The Minister of Justice and Attorney-General, Gloria Akufo, has laid before Parliament, the Impositions and Restrictions Bill, 2020, to help prevent the spread of the coronavirus (COVID-19) in the country.
Having gone through the first reading, the Bill was then referred to the Constitutional, Legal and Parliamentary Affairs Committee for consideration and report to the plenary.
The Second Deputy Speaker of Parliament, Hon. Alban Sumana Kingsford Bagbin, who presided over the affairs of the House, Wednesday, directed the Committee to consider the Bill under a Certificate of Urgency using the Standing Orders, and therefore must give their all to consider same and report to the plenary on Thursday, March 19, 2020.
The Bill, Kasapafmonline.com understands is to give legal backing to all the directives given by President Nana Addo Dankwa Akufo-Addo, with respect to measures put in place by the country to prevent the spread of the coronavirus.
A memorandum accompanying the Bill states that its purpose is to provide for powers to impose restrictions on persons in the event of a disaster, emergency or similar circumstances, to ensure public safety and protection.
It further states that due the circumstances the country finds itself in, it is important for the Government to develop a legal framework to provide generally for expeditious interventions by the Government in the event of unforeseeable emergencies.
“The Bill is therefore intended to provide a legislative framework in consonance with the Constitution, for the imposition of restrictions, as a quick and effective means of intervention to address emergencies”, the memorandum in part read.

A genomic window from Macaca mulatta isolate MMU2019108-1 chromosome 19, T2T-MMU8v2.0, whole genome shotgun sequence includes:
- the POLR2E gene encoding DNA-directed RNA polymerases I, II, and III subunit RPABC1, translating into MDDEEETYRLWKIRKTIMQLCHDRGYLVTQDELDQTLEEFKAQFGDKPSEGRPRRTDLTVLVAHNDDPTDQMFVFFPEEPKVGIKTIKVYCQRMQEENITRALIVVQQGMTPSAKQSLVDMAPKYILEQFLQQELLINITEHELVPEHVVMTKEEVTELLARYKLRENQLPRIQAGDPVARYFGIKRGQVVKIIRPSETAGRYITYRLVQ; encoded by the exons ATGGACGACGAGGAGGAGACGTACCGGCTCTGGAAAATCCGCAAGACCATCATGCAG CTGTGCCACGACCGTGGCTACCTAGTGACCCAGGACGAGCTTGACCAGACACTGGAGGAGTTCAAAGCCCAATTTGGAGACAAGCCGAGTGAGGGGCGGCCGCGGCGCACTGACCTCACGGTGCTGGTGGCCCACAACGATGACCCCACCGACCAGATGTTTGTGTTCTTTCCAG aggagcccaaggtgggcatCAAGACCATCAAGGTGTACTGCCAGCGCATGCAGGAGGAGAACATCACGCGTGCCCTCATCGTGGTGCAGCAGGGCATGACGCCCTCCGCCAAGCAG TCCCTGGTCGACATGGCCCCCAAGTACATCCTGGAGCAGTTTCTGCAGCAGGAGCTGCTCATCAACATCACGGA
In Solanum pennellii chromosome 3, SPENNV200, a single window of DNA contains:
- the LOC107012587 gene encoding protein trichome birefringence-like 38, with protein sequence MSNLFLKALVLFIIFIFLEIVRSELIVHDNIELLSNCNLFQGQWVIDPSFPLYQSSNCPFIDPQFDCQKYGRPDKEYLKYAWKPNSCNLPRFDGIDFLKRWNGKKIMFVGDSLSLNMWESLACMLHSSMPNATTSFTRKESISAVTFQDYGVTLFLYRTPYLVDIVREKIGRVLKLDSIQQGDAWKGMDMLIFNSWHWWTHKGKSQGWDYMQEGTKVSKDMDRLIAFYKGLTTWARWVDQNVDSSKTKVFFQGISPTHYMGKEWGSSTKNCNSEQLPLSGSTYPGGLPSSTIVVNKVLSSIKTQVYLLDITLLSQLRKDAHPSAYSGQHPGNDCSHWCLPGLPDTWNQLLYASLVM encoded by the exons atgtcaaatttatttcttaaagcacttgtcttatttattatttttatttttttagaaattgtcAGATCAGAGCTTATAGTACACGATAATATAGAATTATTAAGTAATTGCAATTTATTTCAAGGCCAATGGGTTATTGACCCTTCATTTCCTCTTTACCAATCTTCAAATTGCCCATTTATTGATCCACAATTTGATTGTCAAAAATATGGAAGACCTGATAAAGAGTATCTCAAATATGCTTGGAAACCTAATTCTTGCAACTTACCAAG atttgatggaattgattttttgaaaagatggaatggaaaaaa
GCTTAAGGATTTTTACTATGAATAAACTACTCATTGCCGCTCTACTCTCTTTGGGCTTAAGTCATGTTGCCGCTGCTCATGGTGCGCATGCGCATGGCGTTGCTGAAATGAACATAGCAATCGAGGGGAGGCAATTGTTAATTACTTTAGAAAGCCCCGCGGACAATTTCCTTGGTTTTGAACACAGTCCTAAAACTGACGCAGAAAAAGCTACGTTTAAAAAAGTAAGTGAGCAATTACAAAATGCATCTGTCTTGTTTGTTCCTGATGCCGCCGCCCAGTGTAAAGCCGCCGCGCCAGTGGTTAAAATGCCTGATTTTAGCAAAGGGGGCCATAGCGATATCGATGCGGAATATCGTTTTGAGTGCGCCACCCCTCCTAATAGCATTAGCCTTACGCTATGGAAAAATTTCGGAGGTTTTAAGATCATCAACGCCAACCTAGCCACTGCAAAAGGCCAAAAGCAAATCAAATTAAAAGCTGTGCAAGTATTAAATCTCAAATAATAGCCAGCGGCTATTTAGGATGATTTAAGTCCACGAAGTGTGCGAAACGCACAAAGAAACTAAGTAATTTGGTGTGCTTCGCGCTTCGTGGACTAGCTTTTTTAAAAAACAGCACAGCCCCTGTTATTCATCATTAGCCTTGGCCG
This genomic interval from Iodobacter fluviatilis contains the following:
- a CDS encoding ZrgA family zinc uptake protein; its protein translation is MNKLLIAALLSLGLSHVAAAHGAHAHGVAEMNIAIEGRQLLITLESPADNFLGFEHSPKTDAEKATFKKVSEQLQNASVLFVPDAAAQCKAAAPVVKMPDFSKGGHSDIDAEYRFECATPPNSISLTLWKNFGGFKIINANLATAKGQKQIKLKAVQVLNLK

The Bill, the memorandum adds, recognises the general fundamental freedoms guaranteed under Article 21 of the Constitution, but also takes cognisance of the fact that the exercise of the right to the general fundamental freedoms guaranteed under the Constitution is subject to laws that are reasonably required, among others, in the interest of public safety and public health as provided for in paragraphs (c), (d) and (e) of clause (4) of Article 21 of the Constitution.
Clause (4) of Article 21 of the Constitution states that “Nothing in, or done under the authority of, a law shall be held to be inconsistent with, or in contravention of, this article to the extent that the law in question makes provision-
(c) for the imposition of restrictions that are reasonably required in the interest of defence, public safety, public health or the running of essential services, on the movement or residence within Ghana of any person or persons generally, or any class of persons; or
(d) for the imposition of restrictions on the freedom of entry into Ghana, or of movement in Ghana, if a person who is not a citizen of Ghana; or
(e) that is reasonably required for the purpose of safeguarding the people of Ghana against the teaching or encourages disrespect for the nationhood of Ghana, the national symbols and emblems, or incites hatred against other members of the community except so far as that provision or, as the case may be, the thing done under the authority of that law is shown not to be reasonably justifiable in terms of the spirit of this Constitution.